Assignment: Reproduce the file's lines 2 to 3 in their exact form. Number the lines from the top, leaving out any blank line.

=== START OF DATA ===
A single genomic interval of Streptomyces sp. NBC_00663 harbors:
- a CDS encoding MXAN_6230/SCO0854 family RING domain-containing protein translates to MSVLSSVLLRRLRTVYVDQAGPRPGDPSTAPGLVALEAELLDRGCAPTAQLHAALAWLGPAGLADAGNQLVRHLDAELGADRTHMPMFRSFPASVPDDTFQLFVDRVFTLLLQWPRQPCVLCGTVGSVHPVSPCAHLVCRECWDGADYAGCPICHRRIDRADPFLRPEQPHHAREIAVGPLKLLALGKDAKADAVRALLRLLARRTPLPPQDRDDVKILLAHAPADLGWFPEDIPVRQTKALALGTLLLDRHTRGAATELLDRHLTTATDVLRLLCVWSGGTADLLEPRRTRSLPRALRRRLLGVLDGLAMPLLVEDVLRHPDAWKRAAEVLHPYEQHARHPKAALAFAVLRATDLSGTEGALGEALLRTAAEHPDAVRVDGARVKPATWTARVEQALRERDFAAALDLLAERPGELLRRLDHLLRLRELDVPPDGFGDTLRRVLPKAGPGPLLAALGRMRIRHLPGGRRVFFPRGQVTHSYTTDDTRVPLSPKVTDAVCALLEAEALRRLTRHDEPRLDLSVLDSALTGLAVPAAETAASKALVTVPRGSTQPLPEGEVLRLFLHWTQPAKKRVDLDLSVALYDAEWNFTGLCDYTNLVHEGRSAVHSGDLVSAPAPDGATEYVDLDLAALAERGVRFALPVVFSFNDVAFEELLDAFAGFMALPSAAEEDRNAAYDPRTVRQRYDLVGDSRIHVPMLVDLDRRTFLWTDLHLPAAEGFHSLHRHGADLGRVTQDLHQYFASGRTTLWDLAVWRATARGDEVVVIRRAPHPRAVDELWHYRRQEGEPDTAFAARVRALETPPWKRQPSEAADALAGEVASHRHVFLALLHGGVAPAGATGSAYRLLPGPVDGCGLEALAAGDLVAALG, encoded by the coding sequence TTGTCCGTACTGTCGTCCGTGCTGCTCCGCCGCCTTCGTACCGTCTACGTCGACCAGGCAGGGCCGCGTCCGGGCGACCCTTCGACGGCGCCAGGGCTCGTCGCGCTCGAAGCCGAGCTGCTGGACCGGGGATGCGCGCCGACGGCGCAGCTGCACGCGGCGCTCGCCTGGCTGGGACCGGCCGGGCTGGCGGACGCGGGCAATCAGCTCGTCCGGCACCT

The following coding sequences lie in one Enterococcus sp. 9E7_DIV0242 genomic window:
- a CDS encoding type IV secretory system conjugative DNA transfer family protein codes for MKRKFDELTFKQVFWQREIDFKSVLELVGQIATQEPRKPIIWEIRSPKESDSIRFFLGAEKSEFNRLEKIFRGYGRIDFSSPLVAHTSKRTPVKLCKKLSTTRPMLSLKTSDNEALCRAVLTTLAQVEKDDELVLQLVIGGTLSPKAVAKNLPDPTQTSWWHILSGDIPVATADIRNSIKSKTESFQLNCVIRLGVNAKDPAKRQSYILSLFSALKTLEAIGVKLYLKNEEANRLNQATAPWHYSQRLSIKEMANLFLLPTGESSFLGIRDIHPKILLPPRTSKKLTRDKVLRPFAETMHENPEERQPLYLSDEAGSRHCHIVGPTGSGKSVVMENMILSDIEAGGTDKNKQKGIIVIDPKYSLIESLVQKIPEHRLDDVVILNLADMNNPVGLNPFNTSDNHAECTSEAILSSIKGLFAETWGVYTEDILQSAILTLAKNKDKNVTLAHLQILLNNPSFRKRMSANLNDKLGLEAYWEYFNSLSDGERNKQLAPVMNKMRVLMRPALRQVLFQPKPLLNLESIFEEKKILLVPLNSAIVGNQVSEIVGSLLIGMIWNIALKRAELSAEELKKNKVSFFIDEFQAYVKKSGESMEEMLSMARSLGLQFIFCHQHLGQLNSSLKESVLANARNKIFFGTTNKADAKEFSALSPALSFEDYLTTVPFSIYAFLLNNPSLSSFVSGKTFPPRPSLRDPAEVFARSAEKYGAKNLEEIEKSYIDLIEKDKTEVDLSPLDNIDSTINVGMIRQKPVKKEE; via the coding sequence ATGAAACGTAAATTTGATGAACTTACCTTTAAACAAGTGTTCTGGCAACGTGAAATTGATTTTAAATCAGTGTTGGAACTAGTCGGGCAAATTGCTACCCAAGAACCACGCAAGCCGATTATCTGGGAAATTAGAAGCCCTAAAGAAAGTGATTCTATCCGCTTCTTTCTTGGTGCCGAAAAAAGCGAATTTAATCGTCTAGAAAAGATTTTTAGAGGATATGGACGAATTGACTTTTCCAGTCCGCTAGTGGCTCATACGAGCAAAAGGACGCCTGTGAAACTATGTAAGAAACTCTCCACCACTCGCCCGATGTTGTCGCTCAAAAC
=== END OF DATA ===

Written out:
- a CDS encoding MXAN_6230/SCO0854 family RING domain-containing protein translates to MSVLSSVLLRRLRTVYVDQAGPRPGDPSTAPGLVALEAELLDRGCAPTAQLHAALAWLGPAGLADAGNQLVRHLDAELGADRTHMPMFRSFPASVPDDTFQLFVDRVFTLLLQWPRQPCVLCGTVGSVHPVSPCAHLVCRECWDGADYAGCPICHRRIDRADPFLRPEQPHHAREIAVGPLKLLALGKDAKADAVRALLRLLARRTPLPPQDRDDVKILLAHAPADLGWFPEDIPVRQTKALALGTLLLDRHTRGAATELLDRHLTTATDVLRLLCVWSGGTADLLEPRRTRSLPRALRRRLLGVLDGLAMPLLVEDVLRHPDAWKRAAEVLHPYEQHARHPKAALAFAVLRATDLSGTEGALGEALLRTAAEHPDAVRVDGARVKPATWTARVEQALRERDFAAALDLLAERPGELLRRLDHLLRLRELDVPPDGFGDTLRRVLPKAGPGPLLAALGRMRIRHLPGGRRVFFPRGQVTHSYTTDDTRVPLSPKVTDAVCALLEAEALRRLTRHDEPRLDLSVLDSALTGLAVPAAETAASKALVTVPRGSTQPLPEGEVLRLFLHWTQPAKKRVDLDLSVALYDAEWNFTGLCDYTNLVHEGRSAVHSGDLVSAPAPDGATEYVDLDLAALAERGVRFALPVVFSFNDVAFEELLDAFAGFMALPSAAEEDRNAAYDPRTVRQRYDLVGDSRIHVPMLVDLDRRTFLWTDLHLPAAEGFHSLHRHGADLGRVTQDLHQYFASGRTTLWDLAVWRATARGDEVVVIRRAPHPRAVDELWHYRRQEGEPDTAFAARVRALETPPWKRQPSEAADALAGEVASHRHVFLALLHGGVAPAGATGSAYRLLPGPVDGCGLEALAAGDLVAALG, encoded by the coding sequence TTGTCCGTACTGTCGTCCGTGCTGCTCCGCCGCCTTCGTACCGTCTACGTCGACCAGGCAGGGCCGCGTCCGGGCGACCCTTCGACGGCGCCAGGGCTCGTCGCGCTCGAAGCCGAGCTGCTGGACCGGGGATGCGCGCCGACGGCGCAGCTGCACGCGGCGCTCGCCTGGCTGGGACCGGCCGGGCTGGCGGACGCGGGCAATCAGCTCGTCCGGCACCT

The following coding sequences lie in one Enterococcus sp. 9E7_DIV0242 genomic window: